In current family ownership since 1968 1964 Aston Martin Lagonda Rapide Sports Saloon Chassis no. LR/155/R Engine no. 400/155
Aston Martin revived the famous Lagonda name in 1961 with a luxurious four-door sports saloon the Rapide that took its appellation from one of the marque's most exalted models of the late 1930s. Beneath the Rapide's Superleggera aluminium coachwork (by Touring of Milan, the carrozzeria responsible for the Aston Martin DB4 sports car) was a lengthened (by 16") DB4 platform-type chassis reconfigured to accept De Dion rear suspension, the adoption of which allowed rear compartment space to be maximised. Powered by a 4.0-litre (236bhp) version of the Aston Martin DB4's twin-cam 'six' that would later power the DB5, the Rapide certainly lived up to its name with brisk acceleration and a 130mph-plus top speed. Dual circuit, servo assisted disc brakes restrained this excellent performance while fittings to the traditional 'gentlemen's club' interior included electric windows, picnic tables to the rear, filler cap remote opener and a radio as standard. The Rapide's price when new was £5,000, some 25 percent higher than that of the Aston Martin DB4, which itself was not exactly a cheap automobile. A mere 55 units, almost all of which were equipped with Borg Warner three-speed automatic transmission, were built before production ceased in 1964.
The last of the 55 hand built, special-order cars manufactured at Newport Pagnell, all slightly different, chassis number 'LR/155/R' was delivered to Brooklands of Bond Street on 16th January 1964. The factory build sheet lists its exterior colour as Goodwood Green and the upholstery as White Gold. It was fitted with the Motorola 818 radio bearing the inscription 'Lagonda', a genuine rarity, and registered '90 GYL'.
The car's first owner, as confirmed by the accompanying original registration document, was Edward Farr of Messers Edward Farr Ltd of Wickford, Essex. A mere four months later it was acquired by Guinness Breweries of Park Royal, London for the personal use of the General Manager, Sir Hugh Beaver, who became a passionate owner. He died in January 1967 and the car was kept in storage by the firm until 1968. In December of that year the Lagonda was bought from Park Royal Brewery by the current owner and his father, and in January 1970 was exported to Australia. Joining the family's private collection of classic cars, including eight other Lagondas and four Alvis, it was used sparingly by the new owners over the next ten years and has covered only 4,000 miles since it was last at the Works in 1969. The current odometer reading is 64,071 miles.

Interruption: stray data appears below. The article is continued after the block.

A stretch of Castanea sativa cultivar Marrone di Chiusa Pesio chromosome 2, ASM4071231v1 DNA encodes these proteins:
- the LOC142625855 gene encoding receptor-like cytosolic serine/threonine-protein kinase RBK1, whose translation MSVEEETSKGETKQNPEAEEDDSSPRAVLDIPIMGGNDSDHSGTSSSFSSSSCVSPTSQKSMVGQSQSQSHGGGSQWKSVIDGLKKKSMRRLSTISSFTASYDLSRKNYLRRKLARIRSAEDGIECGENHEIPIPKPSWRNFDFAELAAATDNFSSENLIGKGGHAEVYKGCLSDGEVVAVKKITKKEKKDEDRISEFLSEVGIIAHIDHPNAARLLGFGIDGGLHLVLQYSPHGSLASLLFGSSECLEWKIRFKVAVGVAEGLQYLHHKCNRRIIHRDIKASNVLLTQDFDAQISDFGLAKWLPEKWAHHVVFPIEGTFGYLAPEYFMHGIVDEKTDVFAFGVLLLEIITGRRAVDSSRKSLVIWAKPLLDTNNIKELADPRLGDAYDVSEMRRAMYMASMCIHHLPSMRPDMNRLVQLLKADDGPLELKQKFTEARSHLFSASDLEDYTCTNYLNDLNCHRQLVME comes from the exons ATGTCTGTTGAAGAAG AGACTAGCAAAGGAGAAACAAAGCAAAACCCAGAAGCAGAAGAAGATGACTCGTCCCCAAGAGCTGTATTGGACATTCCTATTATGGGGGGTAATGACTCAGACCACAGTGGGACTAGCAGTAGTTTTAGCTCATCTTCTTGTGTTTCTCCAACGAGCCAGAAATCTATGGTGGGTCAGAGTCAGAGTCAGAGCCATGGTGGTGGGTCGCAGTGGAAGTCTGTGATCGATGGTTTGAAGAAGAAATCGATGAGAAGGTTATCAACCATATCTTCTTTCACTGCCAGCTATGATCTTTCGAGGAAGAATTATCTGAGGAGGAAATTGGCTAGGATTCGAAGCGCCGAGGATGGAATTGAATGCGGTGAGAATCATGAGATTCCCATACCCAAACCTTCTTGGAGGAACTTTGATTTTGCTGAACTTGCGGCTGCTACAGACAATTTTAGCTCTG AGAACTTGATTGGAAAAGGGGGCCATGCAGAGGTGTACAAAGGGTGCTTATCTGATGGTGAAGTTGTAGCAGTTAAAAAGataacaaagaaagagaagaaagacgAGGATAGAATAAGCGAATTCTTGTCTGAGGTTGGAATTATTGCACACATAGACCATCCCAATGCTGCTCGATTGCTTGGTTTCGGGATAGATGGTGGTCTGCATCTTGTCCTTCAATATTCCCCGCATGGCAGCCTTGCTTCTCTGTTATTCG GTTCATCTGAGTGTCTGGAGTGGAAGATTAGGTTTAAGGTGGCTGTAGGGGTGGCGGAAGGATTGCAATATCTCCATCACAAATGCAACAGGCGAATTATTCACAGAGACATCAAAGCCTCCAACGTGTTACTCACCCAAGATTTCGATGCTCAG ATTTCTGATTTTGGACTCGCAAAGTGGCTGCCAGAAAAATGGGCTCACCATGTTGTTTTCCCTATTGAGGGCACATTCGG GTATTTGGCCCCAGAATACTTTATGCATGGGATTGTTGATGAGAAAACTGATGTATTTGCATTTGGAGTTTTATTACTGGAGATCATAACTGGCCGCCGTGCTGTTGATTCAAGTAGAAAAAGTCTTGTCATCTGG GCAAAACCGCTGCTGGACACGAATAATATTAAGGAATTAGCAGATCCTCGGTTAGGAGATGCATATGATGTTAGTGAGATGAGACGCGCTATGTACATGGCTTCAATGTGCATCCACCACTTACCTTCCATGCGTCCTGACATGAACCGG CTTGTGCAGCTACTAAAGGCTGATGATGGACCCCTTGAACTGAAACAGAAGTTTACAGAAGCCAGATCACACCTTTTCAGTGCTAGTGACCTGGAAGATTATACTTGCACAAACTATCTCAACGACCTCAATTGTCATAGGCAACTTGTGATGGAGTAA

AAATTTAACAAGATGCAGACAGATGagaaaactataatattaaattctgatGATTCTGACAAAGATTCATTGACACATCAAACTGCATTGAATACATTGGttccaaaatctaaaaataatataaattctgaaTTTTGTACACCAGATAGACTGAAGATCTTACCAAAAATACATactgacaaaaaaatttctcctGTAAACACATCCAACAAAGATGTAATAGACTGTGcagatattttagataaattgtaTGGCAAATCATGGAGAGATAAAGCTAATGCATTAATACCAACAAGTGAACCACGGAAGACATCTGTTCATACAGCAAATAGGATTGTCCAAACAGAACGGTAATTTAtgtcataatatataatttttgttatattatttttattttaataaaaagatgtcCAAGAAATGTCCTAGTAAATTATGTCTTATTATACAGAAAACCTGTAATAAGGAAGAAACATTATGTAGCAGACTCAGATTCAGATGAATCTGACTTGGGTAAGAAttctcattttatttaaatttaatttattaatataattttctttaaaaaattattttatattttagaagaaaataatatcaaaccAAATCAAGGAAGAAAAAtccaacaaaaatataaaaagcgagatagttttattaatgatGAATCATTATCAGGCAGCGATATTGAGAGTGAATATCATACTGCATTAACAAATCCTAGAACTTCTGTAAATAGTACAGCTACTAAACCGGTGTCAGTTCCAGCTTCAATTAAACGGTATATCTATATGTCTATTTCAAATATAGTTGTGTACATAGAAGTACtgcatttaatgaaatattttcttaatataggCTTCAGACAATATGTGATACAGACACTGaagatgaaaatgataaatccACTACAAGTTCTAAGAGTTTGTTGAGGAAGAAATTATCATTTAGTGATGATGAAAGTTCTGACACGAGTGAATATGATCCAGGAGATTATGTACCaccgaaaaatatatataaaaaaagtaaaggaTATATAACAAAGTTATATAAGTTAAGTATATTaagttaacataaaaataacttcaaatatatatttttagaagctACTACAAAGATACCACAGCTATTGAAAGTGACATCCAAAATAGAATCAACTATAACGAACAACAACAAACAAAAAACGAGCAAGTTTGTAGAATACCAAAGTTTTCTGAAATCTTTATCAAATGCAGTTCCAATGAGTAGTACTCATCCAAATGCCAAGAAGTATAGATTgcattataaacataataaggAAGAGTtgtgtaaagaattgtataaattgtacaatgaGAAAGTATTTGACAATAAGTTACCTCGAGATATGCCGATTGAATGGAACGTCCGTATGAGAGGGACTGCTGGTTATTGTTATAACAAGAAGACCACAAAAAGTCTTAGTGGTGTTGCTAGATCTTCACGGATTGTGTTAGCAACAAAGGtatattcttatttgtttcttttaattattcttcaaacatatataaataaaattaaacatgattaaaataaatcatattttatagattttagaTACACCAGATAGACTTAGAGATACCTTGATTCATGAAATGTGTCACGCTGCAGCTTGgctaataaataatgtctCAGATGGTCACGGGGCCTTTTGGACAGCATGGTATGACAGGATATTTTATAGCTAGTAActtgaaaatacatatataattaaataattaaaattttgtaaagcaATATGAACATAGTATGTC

In 2010 the Rapide was taken out of storage and re-commissioned. All mechanical components were refurbished; a bare-metal re-spray undertaken in the original colour; all chrome work re-polished or re-chromed; and new stainless steel bumper bars fitted as well as seals for the bonnet, doors and boot. The interior has been left entirely original, including worn carpet and modest veneer lift on the dashboard, and lovely patination of the leather. Since then it has been driven only once, as a family wedding car.
Providing an almost unbeatable combination of luxury, refinement and performance in a four-door saloon, '155' is presented today in its elegant original livery of dark Goodwood Green. The styling, both inside and out, with four Carello lights at the front, is a perfect blend of sportiness and sophistication. The centre of the three-spoke steering wheel displays the initials 'DB' for David Brown, while the Smiths instruments provide the driver with all the information needed. The opulent varnished burr walnut dashboard is perfectly in keeping with the full magnolia leather upholstery. Other details, such as the walnut veneered picnic tables for the rear passengers, are further reminders of this car's luxury status in the early 1960s. Interestingly, there are groove marks in the underside of the boot lid when in an earlier life a Guinness beer barrel was squeezed in.
Here is an extremely rare opportunity to buy a highly original Rapide, the last in the series, with effectively two owners from new, the current for the last 46 years. Accompanying documentation consists of the original UK buff logbook, a current Australian roadworthiness certificate and copies of the factory build and service sheets, the latter itemising the extensive maintenance carried out under warranty and in its earlier years. The car also comes with its original jack, hub spanner, copper wheel hammer and original maintenance instructions (abridged), together with an original DB5 handbook and a Lagonda Rapide sales brochure. Should the vehicle remain in the UK, local import taxes of 5% will be applied to the purchase price.